The Netherlands Government has progressed its GDPR Implementation Billto face a vote before Parliament. The focus f the bill is to prepare and achieve compliance with the oncoming General Data Protection Regulation (GDPR) which becomes live on May 25 2018.
In the Netherlands, the GDPR Implementation Bill refers to the personal data of people residing in that country. It applies to all companies located within the there, as well as those that supply goods or services to anyone living in the Netherlands.
Article 8 of the GDPR specifically refers to the age of consent as being sixteen years. The bill stresses this, and adds that any individual older than this, who has a legal guardian due to mental impairment issues, must be represented by the parent or guardian in cases of providing consent.
The importance of the DPA has been re-emphasised in this new legislation and its structure is the identical. However, the DPA is no longer a constituent part of the Ministry of Justice. It now operates its own office.
The Bill stresses that the DPA will have the authority to use the powers of enforcement and sanction, in order to safeguard compliance with GDPR. This means that the DPA can terminate illegal processing or force businesses to stop processing data. It can also impose penalties and other sanctions, when non-compliance is discovered.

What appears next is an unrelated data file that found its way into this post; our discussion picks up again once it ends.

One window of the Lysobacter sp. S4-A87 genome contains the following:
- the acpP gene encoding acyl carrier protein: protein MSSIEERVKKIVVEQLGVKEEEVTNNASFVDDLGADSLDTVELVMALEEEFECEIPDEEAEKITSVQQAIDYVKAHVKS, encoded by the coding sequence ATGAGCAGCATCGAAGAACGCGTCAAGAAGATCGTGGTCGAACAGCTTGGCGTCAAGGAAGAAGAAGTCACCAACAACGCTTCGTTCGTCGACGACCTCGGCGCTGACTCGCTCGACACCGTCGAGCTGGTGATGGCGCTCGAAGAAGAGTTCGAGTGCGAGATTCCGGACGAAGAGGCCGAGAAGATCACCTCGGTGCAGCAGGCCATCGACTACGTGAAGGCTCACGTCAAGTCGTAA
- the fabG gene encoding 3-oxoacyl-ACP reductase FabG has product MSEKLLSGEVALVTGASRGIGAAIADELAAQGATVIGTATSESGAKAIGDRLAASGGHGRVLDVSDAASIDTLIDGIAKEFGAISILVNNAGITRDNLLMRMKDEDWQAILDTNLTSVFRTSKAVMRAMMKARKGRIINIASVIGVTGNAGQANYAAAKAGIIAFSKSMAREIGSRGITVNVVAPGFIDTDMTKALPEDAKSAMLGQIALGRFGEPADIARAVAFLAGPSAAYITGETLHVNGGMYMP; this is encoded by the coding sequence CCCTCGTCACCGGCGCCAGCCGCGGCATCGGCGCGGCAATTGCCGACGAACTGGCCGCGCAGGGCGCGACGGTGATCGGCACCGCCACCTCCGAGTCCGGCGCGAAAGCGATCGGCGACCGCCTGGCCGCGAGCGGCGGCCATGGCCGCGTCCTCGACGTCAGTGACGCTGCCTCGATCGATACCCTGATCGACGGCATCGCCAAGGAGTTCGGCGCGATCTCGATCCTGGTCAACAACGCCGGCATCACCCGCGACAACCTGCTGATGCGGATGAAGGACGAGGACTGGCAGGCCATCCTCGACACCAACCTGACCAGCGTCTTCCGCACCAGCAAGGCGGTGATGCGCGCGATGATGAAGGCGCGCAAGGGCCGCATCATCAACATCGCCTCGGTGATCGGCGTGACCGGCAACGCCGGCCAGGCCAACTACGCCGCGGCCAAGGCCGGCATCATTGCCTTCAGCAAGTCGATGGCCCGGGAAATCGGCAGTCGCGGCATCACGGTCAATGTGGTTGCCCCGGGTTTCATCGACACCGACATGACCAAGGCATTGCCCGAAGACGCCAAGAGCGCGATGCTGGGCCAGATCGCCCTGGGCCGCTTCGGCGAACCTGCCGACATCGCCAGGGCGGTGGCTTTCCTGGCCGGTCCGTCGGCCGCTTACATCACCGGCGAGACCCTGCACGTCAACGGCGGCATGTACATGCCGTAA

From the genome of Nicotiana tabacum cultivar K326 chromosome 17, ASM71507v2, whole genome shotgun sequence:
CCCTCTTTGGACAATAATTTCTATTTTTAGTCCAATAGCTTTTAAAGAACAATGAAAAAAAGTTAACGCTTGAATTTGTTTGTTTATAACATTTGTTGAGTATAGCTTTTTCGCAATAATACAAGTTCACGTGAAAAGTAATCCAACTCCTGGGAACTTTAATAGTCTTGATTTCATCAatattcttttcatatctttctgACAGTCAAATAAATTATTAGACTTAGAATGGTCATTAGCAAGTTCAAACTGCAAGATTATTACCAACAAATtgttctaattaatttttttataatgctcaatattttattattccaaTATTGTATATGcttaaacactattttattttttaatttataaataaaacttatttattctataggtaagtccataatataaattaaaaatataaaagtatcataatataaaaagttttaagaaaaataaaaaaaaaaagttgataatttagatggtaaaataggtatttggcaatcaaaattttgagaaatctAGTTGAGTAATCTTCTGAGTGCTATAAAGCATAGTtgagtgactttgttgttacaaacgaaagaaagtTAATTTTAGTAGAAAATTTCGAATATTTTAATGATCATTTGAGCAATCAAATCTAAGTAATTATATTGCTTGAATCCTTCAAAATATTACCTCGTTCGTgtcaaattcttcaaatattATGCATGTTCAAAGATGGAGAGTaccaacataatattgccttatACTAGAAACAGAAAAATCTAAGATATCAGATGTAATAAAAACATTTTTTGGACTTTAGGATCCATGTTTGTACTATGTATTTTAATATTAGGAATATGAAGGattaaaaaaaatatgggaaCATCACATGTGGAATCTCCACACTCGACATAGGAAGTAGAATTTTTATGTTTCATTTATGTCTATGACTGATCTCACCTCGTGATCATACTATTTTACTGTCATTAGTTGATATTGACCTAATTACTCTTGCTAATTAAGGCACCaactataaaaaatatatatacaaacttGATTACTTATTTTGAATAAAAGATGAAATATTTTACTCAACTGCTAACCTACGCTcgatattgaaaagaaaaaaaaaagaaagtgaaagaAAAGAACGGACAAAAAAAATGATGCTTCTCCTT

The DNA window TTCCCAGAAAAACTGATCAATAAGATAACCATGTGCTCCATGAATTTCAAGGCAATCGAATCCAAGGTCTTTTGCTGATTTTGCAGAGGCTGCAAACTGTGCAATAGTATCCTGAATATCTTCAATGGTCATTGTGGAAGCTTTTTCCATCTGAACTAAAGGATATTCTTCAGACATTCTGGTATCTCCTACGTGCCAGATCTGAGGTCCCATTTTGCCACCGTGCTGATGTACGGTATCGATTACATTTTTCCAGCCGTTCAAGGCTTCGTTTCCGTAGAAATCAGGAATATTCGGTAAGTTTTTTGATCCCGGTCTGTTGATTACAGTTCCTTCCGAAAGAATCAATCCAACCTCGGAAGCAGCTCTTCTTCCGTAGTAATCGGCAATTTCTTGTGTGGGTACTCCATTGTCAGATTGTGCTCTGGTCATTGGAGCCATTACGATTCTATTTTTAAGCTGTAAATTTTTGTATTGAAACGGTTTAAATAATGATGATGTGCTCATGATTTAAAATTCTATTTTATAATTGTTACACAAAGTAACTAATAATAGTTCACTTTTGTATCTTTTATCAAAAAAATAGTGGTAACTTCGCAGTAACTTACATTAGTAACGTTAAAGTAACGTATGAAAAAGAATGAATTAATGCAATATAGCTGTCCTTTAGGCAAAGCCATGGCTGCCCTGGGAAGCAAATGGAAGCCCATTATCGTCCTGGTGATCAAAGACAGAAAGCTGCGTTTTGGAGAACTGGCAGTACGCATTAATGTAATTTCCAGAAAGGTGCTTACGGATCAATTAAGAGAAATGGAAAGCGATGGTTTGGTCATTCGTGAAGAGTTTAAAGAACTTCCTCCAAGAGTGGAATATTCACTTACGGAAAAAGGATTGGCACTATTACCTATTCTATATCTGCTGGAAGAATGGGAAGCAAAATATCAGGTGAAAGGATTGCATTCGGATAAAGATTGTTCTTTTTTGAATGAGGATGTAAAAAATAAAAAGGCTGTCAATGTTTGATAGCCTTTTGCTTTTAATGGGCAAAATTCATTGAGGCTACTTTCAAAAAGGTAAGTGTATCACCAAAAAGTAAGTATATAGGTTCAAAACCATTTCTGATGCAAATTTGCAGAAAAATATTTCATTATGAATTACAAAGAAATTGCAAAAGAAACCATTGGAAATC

There are certain exceptions regarding the processing of special data which are already in place in the Data Protection Act (DPA) of the Netherlands. These exceptions refer to who can process specific items of special data and when it can be processed. The Bill refers to Article 9(2)(g) of the GDPR in relation to substantial public interest, in order to justify the inclusion of these exceptions.
An additional exception, in relation to the use of biometric data in the workplace has been included. This is because deciding not to use biometric data for security reasons could possibly put the secure processing of personal data in danger.